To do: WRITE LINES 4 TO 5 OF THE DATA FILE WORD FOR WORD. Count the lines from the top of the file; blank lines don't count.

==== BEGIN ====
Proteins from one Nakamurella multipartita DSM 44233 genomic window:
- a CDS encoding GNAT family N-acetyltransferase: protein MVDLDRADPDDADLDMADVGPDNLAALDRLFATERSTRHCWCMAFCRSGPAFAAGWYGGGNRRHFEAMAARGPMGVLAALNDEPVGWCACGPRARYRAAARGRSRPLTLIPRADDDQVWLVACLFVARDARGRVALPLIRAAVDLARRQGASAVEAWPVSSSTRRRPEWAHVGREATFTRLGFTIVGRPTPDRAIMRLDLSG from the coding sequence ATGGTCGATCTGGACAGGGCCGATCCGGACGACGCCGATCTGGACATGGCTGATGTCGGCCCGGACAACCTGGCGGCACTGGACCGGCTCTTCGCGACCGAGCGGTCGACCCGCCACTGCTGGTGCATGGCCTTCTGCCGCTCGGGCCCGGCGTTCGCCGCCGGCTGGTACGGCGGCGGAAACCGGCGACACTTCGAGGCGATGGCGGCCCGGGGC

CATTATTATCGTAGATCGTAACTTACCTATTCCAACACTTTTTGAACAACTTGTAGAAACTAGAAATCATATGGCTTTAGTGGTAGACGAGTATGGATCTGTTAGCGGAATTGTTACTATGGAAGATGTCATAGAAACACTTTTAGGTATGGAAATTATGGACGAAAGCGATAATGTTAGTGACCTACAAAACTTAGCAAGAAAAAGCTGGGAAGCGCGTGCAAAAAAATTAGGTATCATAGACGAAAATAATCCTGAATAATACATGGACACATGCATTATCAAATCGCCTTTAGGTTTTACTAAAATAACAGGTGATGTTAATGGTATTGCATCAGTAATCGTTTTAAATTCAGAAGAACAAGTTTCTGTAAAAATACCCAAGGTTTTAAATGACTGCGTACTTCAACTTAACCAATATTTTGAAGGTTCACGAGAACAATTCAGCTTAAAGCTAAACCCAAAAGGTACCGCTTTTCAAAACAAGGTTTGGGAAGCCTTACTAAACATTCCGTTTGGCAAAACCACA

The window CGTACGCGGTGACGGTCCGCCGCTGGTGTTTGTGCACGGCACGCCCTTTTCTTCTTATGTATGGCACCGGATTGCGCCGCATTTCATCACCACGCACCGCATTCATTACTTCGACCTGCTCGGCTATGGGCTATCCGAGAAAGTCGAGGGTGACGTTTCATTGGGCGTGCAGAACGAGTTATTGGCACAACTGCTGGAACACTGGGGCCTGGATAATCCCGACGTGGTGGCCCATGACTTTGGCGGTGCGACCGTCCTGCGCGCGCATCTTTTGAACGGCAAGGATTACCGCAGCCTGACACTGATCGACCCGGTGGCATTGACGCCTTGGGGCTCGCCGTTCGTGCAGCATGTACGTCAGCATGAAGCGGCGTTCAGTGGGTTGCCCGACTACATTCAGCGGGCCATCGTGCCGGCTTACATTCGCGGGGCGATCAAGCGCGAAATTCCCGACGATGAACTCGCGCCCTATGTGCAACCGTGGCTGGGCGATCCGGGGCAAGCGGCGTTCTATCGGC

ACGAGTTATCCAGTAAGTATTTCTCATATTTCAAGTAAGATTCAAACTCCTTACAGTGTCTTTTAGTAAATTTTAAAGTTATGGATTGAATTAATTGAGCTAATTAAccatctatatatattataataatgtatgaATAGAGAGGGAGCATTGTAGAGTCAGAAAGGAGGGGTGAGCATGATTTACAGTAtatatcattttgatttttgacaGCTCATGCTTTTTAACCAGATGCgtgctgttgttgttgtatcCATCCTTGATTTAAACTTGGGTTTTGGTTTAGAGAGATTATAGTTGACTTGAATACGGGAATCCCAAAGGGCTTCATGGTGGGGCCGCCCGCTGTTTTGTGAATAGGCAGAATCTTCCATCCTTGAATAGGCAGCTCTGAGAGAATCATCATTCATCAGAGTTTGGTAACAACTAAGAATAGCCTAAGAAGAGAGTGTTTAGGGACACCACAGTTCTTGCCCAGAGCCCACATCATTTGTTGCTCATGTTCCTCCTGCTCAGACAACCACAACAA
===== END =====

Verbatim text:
The window CGTACGCGGTGACGGTCCGCCGCTGGTGTTTGTGCACGGCACGCCCTTTTCTTCTTATGTATGGCACCGGATTGCGCCGCATTTCATCACCACGCACCGCATTCATTACTTCGACCTGCTCGGCTATGGGCTATCCGAGAAAGTCGAGGGTGACGTTTCATTGGGCGTGCAGAACGAGTTATTGGCACAACTGCTGGAACACTGGGGCCTGGATAATCCCGACGTGGTGGCCCATGACTTTGGCGGTGCGACCGTCCTGCGCGCGCATCTTTTGAACGGCAAGGATTACCGCAGCCTGACACTGATCGACCCGGTGGCATTGACGCCTTGGGGCTCGCCGTTCGTGCAGCATGTACGTCAGCATGAAGCGGCGTTCAGTGGGTTGCCCGACTACATTCAGCGGGCCATCGTGCCGGCTTACATTCGCGGGGCGATCAAGCGCGAAATTCCCGACGATGAACTCGCGCCCTATGTGCAACCGTGGCTGGGCGATCCGGGGCAAGCGGCGTTCTATCGGC

ACGAGTTATCCAGTAAGTATTTCTCATATTTCAAGTAAGATTCAAACTCCTTACAGTGTCTTTTAGTAAATTTTAAAGTTATGGATTGAATTAATTGAGCTAATTAAccatctatatatattataataatgtatgaATAGAGAGGGAGCATTGTAGAGTCAGAAAGGAGGGGTGAGCATGATTTACAGTAtatatcattttgatttttgacaGCTCATGCTTTTTAACCAGATGCgtgctgttgttgttgtatcCATCCTTGATTTAAACTTGGGTTTTGGTTTAGAGAGATTATAGTTGACTTGAATACGGGAATCCCAAAGGGCTTCATGGTGGGGCCGCCCGCTGTTTTGTGAATAGGCAGAATCTTCCATCCTTGAATAGGCAGCTCTGAGAGAATCATCATTCATCAGAGTTTGGTAACAACTAAGAATAGCCTAAGAAGAGAGTGTTTAGGGACACCACAGTTCTTGCCCAGAGCCCACATCATTTGTTGCTCATGTTCCTCCTGCTCAGACAACCACAACAA